To the Tiny House Haters

I’ve been noticing a lot of articles recently about why tiny houses are a horrible idea. The whole tiny house movement started years ago, and it’s been picked up as a fad, especially now that they’ve made reality TV shows about it. Now some people are writing negative posts about tiny houses. I think the fad is winding down as people start to look into the not-so-glamorous side of tiny houses, and the appeal is losing some of its sparkle. But the movement will continue with the people who knew about the difficulties and jumped in anyway.

I’m not saying that tiny houses are right for everyone, but I’m disagreeing with the articles that say no one should live in them. Just like anything, there are pros and cons to tiny houses. Anyone considering a tiny house should weigh the good and bad before deciding if a tiny house is right for them.

This is how I see my living options:

Option A: Live with parents.

You spend most of your time in your bedroom, a (small) room mostly taken up by a bed. You share a kitchen and you most likely share a bathroom with the people you’ve already had to deal with for your whole life. By the time you graduate high school, you’re probably ready for a change. Especially since you have little to no control over your parents’ house. It’s also not ideal for visitors, because they’ll probably have to sleep on the floor.

Option B: Dorm life.

You now pay money for an even smaller room with a small bed. You might even share a room with another student, and having to fit two beds, two closets, and two desks into one room makes for a cramped space with no privacy. You also share a bathroom with strangers. In many universities, you’re not allowed to have so much as a toaster in your room. This means that you have to rely on a dining hall with limited hours and options. But at least you don’t have to cook for yourself. Forget about having friends over, because you’ll have even less floor space than you used to. And you can also forget about individuality, because your room looks exactly like the other 400 in the building.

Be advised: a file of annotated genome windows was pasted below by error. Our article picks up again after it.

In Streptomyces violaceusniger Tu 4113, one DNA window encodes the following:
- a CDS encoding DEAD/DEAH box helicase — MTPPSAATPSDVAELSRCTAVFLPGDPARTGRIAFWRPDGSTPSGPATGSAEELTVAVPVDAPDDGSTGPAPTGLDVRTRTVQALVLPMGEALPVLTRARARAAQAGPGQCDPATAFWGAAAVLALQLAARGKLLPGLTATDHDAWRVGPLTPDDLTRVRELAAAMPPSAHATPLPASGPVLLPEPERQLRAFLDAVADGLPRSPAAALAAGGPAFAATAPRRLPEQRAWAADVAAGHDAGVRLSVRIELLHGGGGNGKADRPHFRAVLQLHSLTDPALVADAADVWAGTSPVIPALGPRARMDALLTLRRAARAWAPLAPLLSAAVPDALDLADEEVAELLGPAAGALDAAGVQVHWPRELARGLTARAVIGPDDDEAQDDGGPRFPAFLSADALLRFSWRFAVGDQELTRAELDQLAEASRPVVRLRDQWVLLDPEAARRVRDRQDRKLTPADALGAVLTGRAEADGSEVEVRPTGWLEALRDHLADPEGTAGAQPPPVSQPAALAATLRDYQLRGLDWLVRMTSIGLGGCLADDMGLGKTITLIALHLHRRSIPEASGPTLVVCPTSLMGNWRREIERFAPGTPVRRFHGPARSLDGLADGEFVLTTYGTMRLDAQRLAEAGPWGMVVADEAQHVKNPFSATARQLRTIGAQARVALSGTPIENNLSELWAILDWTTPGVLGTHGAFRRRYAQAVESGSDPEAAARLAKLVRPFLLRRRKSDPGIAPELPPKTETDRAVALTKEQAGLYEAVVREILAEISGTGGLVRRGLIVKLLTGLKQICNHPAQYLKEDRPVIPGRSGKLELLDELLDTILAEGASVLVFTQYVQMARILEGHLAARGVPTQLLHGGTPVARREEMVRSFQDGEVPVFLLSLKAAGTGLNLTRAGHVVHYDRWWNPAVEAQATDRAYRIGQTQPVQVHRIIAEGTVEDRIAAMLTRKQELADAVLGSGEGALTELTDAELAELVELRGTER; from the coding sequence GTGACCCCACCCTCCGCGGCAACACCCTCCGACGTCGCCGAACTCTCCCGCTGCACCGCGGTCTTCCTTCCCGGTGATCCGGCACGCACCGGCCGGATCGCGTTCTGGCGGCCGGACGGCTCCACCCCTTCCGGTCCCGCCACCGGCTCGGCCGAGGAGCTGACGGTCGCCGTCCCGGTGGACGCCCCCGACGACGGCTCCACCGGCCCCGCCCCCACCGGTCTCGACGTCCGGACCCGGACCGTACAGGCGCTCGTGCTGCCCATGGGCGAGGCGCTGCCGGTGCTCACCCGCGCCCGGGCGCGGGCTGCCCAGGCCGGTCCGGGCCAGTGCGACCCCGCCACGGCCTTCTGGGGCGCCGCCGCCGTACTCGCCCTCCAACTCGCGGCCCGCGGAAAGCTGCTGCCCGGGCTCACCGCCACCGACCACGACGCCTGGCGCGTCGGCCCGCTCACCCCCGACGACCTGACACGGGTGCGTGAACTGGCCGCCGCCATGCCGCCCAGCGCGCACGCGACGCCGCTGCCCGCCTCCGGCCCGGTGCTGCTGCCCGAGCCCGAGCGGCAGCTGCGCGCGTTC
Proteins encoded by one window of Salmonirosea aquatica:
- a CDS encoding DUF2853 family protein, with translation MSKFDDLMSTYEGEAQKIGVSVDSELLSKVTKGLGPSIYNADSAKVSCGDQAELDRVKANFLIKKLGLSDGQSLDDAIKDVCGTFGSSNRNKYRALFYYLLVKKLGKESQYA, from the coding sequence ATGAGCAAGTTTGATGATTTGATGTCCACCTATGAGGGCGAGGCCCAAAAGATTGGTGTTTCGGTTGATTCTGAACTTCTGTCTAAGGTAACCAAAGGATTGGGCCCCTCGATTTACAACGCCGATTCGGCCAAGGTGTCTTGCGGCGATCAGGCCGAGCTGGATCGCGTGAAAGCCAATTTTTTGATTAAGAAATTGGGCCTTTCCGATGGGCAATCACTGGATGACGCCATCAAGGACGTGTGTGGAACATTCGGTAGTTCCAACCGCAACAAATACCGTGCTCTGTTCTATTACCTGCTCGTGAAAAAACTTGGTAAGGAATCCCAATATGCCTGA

Option C: An apartment.

Let’s face it, when you’re young, you’re not going to be able to afford a nice apartment. You’ll be paying to live in a crappy apartment that you’re not allowed to make big changes to. And all your money will be going down the drain, because you’ll never own the place. But at least you won’t have to fix anything that breaks; that’s the landlord’s job. And you’ll be able to have friends over! Hopefully they won’t mind that the walls are a disgusting shade of brown and that you only own three cups. Don’t even get me started on roommates.

Option D: A traditional house.

Finally! You’ve gotten to a point in your life when you have enough money to do the “grown-up” thing and put a down-payment on a house. Hopefully, after the decades that the house has existed, nothing is seriously wrong that you’ll have to unexpectedly pay thousands to fix in the future. Your mortgage each month might even be cheaper than renting, and you’ll get to do whatever you want because it’s your house. You can decorate like you’re staying and knock down walls and choose crazy paint colours. But you won’t really own the place until you’ve paid off your mortgage, which literally translates to “death pledge”. You’ll be paying for that house, every month, for decades. You’ll put your time into maintaining, repairing, and cleaning it, and you’ll put your money into stuff to fill all the rooms. And, depending on what you can afford, you might not even love your house all that much. You’ll want to change it, but you won’t have the money to. What if you need to move? You haven’t gotten even half-way through all the improvements you wanted to, and no one’s buying. You’ll be stuck. But you can make the best of it. You’ll have a proper guest room and be able to have plenty of friends over. You’ll try to make it as homey as you can, because this is just how people live, right?


I choose Option E: None of the above.

I choose a tiny house on wheels.